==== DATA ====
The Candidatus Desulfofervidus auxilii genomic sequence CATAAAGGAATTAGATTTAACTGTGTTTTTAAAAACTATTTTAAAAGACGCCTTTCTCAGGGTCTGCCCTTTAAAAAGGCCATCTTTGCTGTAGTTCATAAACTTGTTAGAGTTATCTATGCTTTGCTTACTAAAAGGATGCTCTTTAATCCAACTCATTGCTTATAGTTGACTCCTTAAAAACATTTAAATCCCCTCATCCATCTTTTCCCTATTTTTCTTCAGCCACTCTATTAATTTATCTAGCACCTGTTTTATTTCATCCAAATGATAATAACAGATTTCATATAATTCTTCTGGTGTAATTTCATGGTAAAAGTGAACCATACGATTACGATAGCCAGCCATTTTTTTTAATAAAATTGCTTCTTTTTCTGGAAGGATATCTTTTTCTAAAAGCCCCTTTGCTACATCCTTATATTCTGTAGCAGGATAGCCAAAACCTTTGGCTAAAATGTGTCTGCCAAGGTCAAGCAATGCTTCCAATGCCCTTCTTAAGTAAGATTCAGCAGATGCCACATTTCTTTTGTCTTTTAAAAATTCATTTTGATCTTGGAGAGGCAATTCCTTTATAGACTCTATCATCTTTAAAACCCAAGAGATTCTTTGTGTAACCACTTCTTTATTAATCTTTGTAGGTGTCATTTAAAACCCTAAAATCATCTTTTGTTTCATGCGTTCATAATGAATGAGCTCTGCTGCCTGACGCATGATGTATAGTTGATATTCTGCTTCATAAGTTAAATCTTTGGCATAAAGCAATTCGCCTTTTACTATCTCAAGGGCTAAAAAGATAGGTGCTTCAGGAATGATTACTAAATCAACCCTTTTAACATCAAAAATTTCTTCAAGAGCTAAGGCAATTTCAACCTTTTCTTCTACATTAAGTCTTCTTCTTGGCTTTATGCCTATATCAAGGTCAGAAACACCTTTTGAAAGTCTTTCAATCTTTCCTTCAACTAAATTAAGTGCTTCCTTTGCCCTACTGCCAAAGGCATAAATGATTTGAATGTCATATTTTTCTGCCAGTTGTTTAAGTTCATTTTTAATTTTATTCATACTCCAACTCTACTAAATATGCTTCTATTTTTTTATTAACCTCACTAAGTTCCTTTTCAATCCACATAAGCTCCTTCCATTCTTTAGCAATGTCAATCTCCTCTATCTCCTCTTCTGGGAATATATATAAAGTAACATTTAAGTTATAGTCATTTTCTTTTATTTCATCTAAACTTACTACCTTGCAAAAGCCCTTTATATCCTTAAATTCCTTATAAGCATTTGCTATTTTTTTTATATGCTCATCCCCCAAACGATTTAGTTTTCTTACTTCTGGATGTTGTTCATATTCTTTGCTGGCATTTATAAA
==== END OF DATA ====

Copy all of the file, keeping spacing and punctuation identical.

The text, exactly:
The Candidatus Desulfofervidus auxilii genomic sequence CATAAAGGAATTAGATTTAACTGTGTTTTTAAAAACTATTTTAAAAGACGCCTTTCTCAGGGTCTGCCCTTTAAAAAGGCCATCTTTGCTGTAGTTCATAAACTTGTTAGAGTTATCTATGCTTTGCTTACTAAAAGGATGCTCTTTAATCCAACTCATTGCTTATAGTTGACTCCTTAAAAACATTTAAATCCCCTCATCCATCTTTTCCCTATTTTTCTTCAGCCACTCTATTAATTTATCTAGCACCTGTTTTATTTCATCCAAATGATAATAACAGATTTCATATAATTCTTCTGGTGTAATTTCATGGTAAAAGTGAACCATACGATTACGATAGCCAGCCATTTTTTTTAATAAAATTGCTTCTTTTTCTGGAAGGATATCTTTTTCTAAAAGCCCCTTTGCTACATCCTTATATTCTGTAGCAGGATAGCCAAAACCTTTGGCTAAAATGTGTCTGCCAAGGTCAAGCAATGCTTCCAATGCCCTTCTTAAGTAAGATTCAGCAGATGCCACATTTCTTTTGTCTTTTAAAAATTCATTTTGATCTTGGAGAGGCAATTCCTTTATAGACTCTATCATCTTTAAAACCCAAGAGATTCTTTGTGTAACCACTTCTTTATTAATCTTTGTAGGTGTCATTTAAAACCCTAAAATCATCTTTTGTTTCATGCGTTCATAATGAATGAGCTCTGCTGCCTGACGCATGATGTATAGTTGATATTCTGCTTCATAAGTTAAATCTTTGGCATAAAGCAATTCGCCTTTTACTATCTCAAGGGCTAAAAAGATAGGTGCTTCAGGAATGATTACTAAATCAACCCTTTTAACATCAAAAATTTCTTCAAGAGCTAAGGCAATTTCAACCTTTTCTTCTACATTAAGTCTTCTTCTTGGCTTTATGCCTATATCAAGGTCAGAAACACCTTTTGAAAGTCTTTCAATCTTTCCTTCAACTAAATTAAGTGCTTCCTTTGCCCTACTGCCAAAGGCATAAATGATTTGAATGTCATATTTTTCTGCCAGTTGTTTAAGTTCATTTTTAATTTTATTCATACTCCAACTCTACTAAATATGCTTCTATTTTTTTATTAACCTCACTAAGTTCCTTTTCAATCCACATAAGCTCCTTCCATTCTTTAGCAATGTCAATCTCCTCTATCTCCTCTTCTGGGAATATATATAAAGTAACATTTAAGTTATAGTCATTTTCTTTTATTTCATCTAAACTTACTACCTTGCAAAAGCCCTTTATATCCTTAAATTCCTTATAAGCATTTGCTATTTTTTTTATATGCTCATCCCCCAAACGATTTAGTTTTCTTACTTCTGGATGTTGTTCATATTCTTTGCTGGCATTTATAAA